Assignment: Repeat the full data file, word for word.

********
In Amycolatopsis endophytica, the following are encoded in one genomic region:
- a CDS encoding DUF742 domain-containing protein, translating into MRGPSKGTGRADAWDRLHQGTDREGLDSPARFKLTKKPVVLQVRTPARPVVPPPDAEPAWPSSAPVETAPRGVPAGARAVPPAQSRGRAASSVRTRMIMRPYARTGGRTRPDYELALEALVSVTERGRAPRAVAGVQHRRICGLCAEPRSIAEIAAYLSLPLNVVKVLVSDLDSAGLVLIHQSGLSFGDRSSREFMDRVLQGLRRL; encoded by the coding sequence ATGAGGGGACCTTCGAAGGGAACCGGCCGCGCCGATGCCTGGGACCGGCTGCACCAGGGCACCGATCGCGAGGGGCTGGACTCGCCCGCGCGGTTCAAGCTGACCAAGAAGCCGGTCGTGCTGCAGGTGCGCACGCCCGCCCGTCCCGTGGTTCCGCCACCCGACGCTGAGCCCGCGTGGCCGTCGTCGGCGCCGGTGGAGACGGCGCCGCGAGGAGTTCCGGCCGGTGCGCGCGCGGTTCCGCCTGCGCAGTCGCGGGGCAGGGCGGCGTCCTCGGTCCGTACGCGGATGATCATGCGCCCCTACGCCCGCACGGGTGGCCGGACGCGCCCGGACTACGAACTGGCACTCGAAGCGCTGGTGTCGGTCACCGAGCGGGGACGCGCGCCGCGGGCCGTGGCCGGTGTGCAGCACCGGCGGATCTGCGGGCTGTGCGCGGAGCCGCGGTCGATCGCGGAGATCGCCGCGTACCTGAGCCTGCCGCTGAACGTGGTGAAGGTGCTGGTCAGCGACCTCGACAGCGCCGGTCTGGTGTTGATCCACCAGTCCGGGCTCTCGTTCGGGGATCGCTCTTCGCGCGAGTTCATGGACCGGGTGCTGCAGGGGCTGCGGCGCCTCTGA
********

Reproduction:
In Amycolatopsis endophytica, the following are encoded in one genomic region:
- a CDS encoding DUF742 domain-containing protein, translating into MRGPSKGTGRADAWDRLHQGTDREGLDSPARFKLTKKPVVLQVRTPARPVVPPPDAEPAWPSSAPVETAPRGVPAGARAVPPAQSRGRAASSVRTRMIMRPYARTGGRTRPDYELALEALVSVTERGRAPRAVAGVQHRRICGLCAEPRSIAEIAAYLSLPLNVVKVLVSDLDSAGLVLIHQSGLSFGDRSSREFMDRVLQGLRRL; encoded by the coding sequence ATGAGGGGACCTTCGAAGGGAACCGGCCGCGCCGATGCCTGGGACCGGCTGCACCAGGGCACCGATCGCGAGGGGCTGGACTCGCCCGCGCGGTTCAAGCTGACCAAGAAGCCGGTCGTGCTGCAGGTGCGCACGCCCGCCCGTCCCGTGGTTCCGCCACCCGACGCTGAGCCCGCGTGGCCGTCGTCGGCGCCGGTGGAGACGGCGCCGCGAGGAGTTCCGGCCGGTGCGCGCGCGGTTCCGCCTGCGCAGTCGCGGGGCAGGGCGGCGTCCTCGGTCCGTACGCGGATGATCATGCGCCCCTACGCCCGCACGGGTGGCCGGACGCGCCCGGACTACGAACTGGCACTCGAAGCGCTGGTGTCGGTCACCGAGCGGGGACGCGCGCCGCGGGCCGTGGCCGGTGTGCAGCACCGGCGGATCTGCGGGCTGTGCGCGGAGCCGCGGTCGATCGCGGAGATCGCCGCGTACCTGAGCCTGCCGCTGAACGTGGTGAAGGTGCTGGTCAGCGACCTCGACAGCGCCGGTCTGGTGTTGATCCACCAGTCCGGGCTCTCGTTCGGGGATCGCTCTTCGCGCGAGTTCATGGACCGGGTGCTGCAGGGGCTGCGGCGCCTCTGA